Earth Day Elevation: Unesco Biosphere Reserves Around Asia

20 April 2023

As something that deserves to be top priority for travel industry companies, sustainability is a year-round focus. Even so, the upcoming Earth Day is a practical way of raising awareness about environmental issues.

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As something that deserves to be top priority for travel industry companies, sustainability is a year-round focus. Even so, the upcoming Earth Day is a practical way of raising awareness about environmental issues. Not only that, but it serves to remind us of the sheer magnificence of our planet, and what we can all do to protect it. In Asia, numerous UNESCO biosphere reserves remain beacons for conservation, research, and sustainable development. Here are some of our favorites.



Aqua Mekong cruising past the lush floodplains of Tonlé Sap during rainy season

Tonlé Sap, Cambodia’s great lake — the largest freshwater expanse in Southeast Asia — is one of the country’s true natural wonders. The lake is unique in that its flow changes direction twice a year, which causes it to expand and contract dramatically. During the dry season, the lake's surface area is about 1,000 mi², but it expands to more than five times its size during the wet season. Its waterways and fertile floodplains were a major driver behind the flourishing Khmer Empire at Angkor. The lake is home to a wide variety of fish and other aquatic life, and it plays a crucial role in the country's economy, providing food, water, and transportation for the local communities. The most luxurious way to experience the lake is on the Aqua Mekong cruise that runs between Siem Reap and all the way down to Saigon. It features expeditions to the serene, flooded mangrove forest and through the stilted villages on the lake.


A Komodo dragon surveys the horizon for prey

Established in 1980 to protect the famous Komodo Dragon – the world’s largest lizard – the Komodo National Park is one of Indonesia’s most precious protected areas. The wildlife is far from the only remarkable thing about travels in this part of the country. Indeed, the seascapes of Komodo National Park are some of Indonesia’s most spectacular. There’s no better place on which to cruise these waters than on one of the beautiful schooners that ply the azure ocean. Guests can lay back and relax or explore islands inhabited by Komodo Dragons and other colorful wildlife. Highlights include snorkeling the coral-rich passage near Gili Lawa Darat and viewings of wild horses, water buffalo, wild boar and, of course, the giant native lizards of Komodo Island. Summer is an excellent time to visit Indonesia and Komodo in particular.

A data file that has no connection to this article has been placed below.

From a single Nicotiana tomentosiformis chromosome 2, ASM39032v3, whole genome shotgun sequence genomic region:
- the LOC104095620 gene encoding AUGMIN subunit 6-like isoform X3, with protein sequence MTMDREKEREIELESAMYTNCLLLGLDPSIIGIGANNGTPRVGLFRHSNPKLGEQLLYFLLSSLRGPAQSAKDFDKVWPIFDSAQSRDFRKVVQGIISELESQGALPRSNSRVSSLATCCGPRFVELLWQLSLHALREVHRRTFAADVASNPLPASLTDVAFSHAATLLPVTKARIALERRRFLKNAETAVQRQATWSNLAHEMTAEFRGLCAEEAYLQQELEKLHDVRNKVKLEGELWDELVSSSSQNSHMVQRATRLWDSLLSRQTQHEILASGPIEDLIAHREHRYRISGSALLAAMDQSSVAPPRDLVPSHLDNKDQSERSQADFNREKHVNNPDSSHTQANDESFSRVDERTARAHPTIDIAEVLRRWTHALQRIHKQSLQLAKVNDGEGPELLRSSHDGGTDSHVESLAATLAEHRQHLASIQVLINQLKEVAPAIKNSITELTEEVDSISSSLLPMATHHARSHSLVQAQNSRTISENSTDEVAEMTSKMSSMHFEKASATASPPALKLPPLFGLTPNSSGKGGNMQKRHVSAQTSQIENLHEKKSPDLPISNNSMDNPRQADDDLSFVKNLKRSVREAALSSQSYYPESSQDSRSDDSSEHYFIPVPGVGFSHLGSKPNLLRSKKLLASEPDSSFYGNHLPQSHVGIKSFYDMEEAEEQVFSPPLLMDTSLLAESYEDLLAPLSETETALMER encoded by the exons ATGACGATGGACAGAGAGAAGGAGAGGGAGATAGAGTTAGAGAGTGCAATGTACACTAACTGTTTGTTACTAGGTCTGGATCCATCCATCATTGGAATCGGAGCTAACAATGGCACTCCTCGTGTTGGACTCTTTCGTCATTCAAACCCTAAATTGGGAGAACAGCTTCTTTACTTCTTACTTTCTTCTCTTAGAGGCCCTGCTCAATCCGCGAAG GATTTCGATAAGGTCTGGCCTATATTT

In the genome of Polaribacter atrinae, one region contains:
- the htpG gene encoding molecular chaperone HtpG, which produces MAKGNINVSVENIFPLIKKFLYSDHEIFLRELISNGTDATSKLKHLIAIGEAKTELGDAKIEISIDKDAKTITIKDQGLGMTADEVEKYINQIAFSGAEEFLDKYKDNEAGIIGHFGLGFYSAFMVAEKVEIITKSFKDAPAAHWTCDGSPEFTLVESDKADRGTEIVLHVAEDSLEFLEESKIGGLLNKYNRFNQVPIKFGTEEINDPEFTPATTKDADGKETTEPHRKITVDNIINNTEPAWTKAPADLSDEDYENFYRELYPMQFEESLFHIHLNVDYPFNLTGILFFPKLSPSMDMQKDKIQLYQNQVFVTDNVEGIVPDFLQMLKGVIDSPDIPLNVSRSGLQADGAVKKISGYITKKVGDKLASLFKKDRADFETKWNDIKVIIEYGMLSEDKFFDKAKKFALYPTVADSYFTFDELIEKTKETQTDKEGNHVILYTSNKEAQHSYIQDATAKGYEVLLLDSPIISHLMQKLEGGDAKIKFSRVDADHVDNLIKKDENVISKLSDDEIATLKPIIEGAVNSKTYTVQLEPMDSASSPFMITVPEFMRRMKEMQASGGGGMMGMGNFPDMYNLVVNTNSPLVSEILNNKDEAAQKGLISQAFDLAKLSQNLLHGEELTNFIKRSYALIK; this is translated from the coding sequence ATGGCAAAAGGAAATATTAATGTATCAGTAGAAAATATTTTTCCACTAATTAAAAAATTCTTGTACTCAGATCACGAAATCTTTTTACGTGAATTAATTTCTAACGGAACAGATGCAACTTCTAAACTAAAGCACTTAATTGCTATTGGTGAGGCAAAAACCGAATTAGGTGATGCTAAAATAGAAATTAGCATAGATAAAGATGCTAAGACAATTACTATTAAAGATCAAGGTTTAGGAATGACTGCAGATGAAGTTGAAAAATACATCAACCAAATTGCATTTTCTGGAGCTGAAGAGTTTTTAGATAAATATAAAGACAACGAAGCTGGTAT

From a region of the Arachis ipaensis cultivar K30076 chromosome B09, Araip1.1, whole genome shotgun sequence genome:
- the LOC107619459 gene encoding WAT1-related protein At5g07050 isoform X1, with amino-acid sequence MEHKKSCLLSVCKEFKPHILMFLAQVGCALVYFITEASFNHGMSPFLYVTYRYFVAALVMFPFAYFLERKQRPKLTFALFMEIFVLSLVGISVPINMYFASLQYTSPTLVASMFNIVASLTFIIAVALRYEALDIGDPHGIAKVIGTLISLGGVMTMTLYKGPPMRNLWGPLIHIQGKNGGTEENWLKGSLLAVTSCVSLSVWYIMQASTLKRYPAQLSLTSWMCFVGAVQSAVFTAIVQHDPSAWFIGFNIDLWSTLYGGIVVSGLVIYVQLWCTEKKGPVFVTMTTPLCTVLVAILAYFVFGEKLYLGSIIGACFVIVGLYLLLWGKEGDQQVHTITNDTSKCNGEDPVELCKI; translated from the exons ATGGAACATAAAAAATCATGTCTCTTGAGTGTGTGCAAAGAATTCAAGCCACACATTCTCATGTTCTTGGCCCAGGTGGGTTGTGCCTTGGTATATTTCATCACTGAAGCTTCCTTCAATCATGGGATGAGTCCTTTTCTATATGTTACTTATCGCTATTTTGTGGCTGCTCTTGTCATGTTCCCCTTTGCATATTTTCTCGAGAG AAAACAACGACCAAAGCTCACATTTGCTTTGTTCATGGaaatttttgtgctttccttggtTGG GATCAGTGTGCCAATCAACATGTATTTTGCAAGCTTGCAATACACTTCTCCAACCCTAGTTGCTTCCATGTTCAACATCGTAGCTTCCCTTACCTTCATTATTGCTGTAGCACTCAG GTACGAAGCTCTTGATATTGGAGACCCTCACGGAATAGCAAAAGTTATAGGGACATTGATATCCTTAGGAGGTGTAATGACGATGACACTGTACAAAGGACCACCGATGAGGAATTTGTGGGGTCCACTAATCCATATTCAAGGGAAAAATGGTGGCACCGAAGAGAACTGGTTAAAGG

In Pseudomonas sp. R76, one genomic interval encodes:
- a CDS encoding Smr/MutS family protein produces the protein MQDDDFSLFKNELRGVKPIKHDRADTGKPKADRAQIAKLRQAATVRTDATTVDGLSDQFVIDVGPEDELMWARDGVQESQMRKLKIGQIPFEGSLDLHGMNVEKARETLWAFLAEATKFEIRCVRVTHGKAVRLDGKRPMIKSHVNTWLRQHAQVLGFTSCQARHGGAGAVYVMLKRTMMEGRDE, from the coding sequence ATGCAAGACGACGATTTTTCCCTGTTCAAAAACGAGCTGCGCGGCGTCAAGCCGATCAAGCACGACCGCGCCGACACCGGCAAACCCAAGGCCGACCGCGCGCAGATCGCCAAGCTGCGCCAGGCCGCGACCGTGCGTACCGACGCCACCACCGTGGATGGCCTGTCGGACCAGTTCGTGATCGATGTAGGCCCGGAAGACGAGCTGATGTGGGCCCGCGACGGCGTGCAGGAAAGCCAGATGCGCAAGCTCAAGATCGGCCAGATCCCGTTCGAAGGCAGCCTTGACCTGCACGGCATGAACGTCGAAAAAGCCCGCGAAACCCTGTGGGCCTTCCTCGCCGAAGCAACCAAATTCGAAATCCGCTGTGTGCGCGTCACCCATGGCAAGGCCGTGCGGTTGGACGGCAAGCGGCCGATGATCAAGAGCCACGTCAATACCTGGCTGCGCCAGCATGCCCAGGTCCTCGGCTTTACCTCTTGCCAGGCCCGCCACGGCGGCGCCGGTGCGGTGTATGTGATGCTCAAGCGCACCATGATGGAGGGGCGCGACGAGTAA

Kayaking Coron Islanda, Palawan 

The Palawan Biosphere Reserve is a cluster of islands composed of one long main island and smaller groups of islands around it. Nature abounds within easy reach of the laid-back capital Puerto Princessa or private transfer from Manila. A firefly-watching tour on the Iwahig River offers an unforgettable light show. Other highlights include the limestone scenery and hiking possibilities at Ugong Rock. Also close to the capital is picturesque Honda Bay, where white-sand beaches await on the islands around the bay. Things are equally spectacular at El Nido, the gateway to the fabulous Bacuit Archipelago, a karst-studded marine wonderland with epic potential for climbing, sailing, kayaking, and other water-bound pursuits. Adrift from Palawan, on its island in the Cuyo Archipelago, is Amanpulo, undoubtedly the most exclusive resort in The Philippines.


The spectacular forestscapes of Yakushima 

Soaring sugi (Japanese cedars) and mountains cloaked in lush primeval forest can be found on Yakushima, a sub-tropical paradise known as “Japan’s Eden”. Rivaling natural attributes such as an ancient cedar forest containing some of the country’s oldest trees are some of Japan’s most palatial properties. Throw into the mix forest bathing in natural springs, secret seaside hot springs only revealed at sunrise and sunset and incredible hiking and it’s easy to see why a destination sometimes nicknamed “medicine island” for its healing properties is such a tonic.


The mirrored pool of Issyk-Kul

The modern world may have encroached elsewhere in Central Asia, but nomadic traditions die hard in Kyrgyzstan. Towering mountains and associated terrains including glaciers, gorges, valleys, and lakes dominate over 90% of the country. In a country not short in natural attractions it takes something special to stand out. And Issyk-Kul — the world’s second-largest Alpine Lake — deserves its reputation as one of the top sights in the country. Surrounded by snow-capped mountains, the lake deserves its reputation as one of the world’s natural wonders, though kitsch Soviet-style spa resorts also provide a curious post-hike day trip. Issyk-Kul is best enjoyed in the summer months when temperatures average around seventy degrees. 


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